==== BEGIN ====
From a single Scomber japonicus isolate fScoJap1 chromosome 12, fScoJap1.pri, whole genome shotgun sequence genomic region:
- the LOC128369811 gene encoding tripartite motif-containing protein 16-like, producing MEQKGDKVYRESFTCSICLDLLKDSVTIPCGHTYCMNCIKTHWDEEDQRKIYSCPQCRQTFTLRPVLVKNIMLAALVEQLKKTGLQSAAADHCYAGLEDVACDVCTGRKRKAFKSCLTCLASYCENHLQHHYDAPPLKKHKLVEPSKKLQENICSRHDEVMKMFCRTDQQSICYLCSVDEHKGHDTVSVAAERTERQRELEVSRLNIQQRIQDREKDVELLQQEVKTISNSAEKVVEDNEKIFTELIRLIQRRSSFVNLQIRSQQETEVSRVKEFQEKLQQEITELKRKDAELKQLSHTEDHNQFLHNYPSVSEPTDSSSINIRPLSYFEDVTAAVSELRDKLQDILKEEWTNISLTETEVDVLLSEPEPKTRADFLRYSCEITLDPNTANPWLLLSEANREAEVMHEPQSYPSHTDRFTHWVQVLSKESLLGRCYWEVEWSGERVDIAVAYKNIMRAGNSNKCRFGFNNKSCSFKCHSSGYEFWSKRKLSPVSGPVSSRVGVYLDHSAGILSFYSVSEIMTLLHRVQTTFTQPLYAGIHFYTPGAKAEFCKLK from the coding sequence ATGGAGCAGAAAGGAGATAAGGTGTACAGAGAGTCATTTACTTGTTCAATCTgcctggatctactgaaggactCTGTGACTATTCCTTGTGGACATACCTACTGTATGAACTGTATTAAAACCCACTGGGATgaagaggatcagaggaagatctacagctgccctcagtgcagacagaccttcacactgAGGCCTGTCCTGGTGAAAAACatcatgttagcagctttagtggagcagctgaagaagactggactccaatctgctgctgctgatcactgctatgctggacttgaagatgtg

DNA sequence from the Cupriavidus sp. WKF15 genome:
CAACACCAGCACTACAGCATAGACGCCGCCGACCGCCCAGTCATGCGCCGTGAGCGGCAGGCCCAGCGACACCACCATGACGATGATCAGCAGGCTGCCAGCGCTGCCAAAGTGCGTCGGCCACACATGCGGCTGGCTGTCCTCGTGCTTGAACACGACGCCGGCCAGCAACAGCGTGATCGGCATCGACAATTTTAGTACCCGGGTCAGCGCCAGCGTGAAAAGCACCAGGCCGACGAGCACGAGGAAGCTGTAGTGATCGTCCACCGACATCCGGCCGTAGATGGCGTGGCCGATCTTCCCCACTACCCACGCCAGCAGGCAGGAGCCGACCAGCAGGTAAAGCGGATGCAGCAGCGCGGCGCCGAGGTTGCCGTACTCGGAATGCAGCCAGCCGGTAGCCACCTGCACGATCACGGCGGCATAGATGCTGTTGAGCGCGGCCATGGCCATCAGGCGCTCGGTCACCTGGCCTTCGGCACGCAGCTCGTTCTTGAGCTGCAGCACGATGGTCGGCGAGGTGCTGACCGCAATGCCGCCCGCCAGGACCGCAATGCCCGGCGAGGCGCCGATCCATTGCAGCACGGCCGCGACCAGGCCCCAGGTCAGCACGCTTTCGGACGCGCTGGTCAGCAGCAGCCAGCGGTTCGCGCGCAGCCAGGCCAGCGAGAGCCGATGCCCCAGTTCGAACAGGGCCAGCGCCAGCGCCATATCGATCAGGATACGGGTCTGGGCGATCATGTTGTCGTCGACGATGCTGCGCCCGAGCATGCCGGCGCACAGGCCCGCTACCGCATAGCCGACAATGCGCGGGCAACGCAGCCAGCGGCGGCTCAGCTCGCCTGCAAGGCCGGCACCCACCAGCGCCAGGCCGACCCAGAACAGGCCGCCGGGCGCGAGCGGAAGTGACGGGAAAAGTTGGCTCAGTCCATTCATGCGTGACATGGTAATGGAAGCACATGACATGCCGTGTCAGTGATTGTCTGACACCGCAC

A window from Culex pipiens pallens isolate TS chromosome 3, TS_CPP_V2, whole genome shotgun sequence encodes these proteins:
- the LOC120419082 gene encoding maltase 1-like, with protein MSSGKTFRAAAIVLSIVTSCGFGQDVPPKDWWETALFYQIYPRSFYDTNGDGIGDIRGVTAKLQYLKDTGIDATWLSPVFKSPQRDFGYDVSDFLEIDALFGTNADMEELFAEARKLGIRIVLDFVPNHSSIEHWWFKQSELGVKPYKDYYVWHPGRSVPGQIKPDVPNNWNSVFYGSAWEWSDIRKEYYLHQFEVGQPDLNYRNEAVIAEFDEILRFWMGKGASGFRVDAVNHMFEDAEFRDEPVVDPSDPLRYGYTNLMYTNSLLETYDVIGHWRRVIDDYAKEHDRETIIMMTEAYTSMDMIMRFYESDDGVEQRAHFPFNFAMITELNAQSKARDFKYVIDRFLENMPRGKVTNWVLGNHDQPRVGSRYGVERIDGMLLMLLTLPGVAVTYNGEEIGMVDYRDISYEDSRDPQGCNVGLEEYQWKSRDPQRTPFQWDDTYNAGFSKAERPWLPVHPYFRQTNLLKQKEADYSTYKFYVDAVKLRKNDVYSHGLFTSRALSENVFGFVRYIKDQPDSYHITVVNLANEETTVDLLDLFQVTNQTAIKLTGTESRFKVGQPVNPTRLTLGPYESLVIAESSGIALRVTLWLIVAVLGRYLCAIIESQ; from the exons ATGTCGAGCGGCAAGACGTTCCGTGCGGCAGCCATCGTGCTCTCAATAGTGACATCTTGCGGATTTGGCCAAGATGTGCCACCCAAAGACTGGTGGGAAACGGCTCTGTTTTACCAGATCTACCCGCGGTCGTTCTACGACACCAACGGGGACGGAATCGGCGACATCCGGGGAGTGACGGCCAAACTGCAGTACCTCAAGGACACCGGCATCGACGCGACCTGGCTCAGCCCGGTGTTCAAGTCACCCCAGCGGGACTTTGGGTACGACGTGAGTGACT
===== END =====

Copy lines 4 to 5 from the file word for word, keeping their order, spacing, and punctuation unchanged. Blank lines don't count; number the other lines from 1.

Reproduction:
CAACACCAGCACTACAGCATAGACGCCGCCGACCGCCCAGTCATGCGCCGTGAGCGGCAGGCCCAGCGACACCACCATGACGATGATCAGCAGGCTGCCAGCGCTGCCAAAGTGCGTCGGCCACACATGCGGCTGGCTGTCCTCGTGCTTGAACACGACGCCGGCCAGCAACAGCGTGATCGGCATCGACAATTTTAGTACCCGGGTCAGCGCCAGCGTGAAAAGCACCAGGCCGACGAGCACGAGGAAGCTGTAGTGATCGTCCACCGACATCCGGCCGTAGATGGCGTGGCCGATCTTCCCCACTACCCACGCCAGCAGGCAGGAGCCGACCAGCAGGTAAAGCGGATGCAGCAGCGCGGCGCCGAGGTTGCCGTACTCGGAATGCAGCCAGCCGGTAGCCACCTGCACGATCACGGCGGCATAGATGCTGTTGAGCGCGGCCATGGCCATCAGGCGCTCGGTCACCTGGCCTTCGGCACGCAGCTCGTTCTTGAGCTGCAGCACGATGGTCGGCGAGGTGCTGACCGCAATGCCGCCCGCCAGGACCGCAATGCCCGGCGAGGCGCCGATCCATTGCAGCACGGCCGCGACCAGGCCCCAGGTCAGCACGCTTTCGGACGCGCTGGTCAGCAGCAGCCAGCGGTTCGCGCGCAGCCAGGCCAGCGAGAGCCGATGCCCCAGTTCGAACAGGGCCAGCGCCAGCGCCATATCGATCAGGATACGGGTCTGGGCGATCATGTTGTCGTCGACGATGCTGCGCCCGAGCATGCCGGCGCACAGGCCCGCTACCGCATAGCCGACAATGCGCGGGCAACGCAGCCAGCGGCGGCTCAGCTCGCCTGCAAGGCCGGCACCCACCAGCGCCAGGCCGACCCAGAACAGGCCGCCGGGCGCGAGCGGAAGTGACGGGAAAAGTTGGCTCAGTCCATTCATGCGTGACATGGTAATGGAAGCACATGACATGCCGTGTCAGTGATTGTCTGACACCGCAC

A window from Culex pipiens pallens isolate TS chromosome 3, TS_CPP_V2, whole genome shotgun sequence encodes these proteins: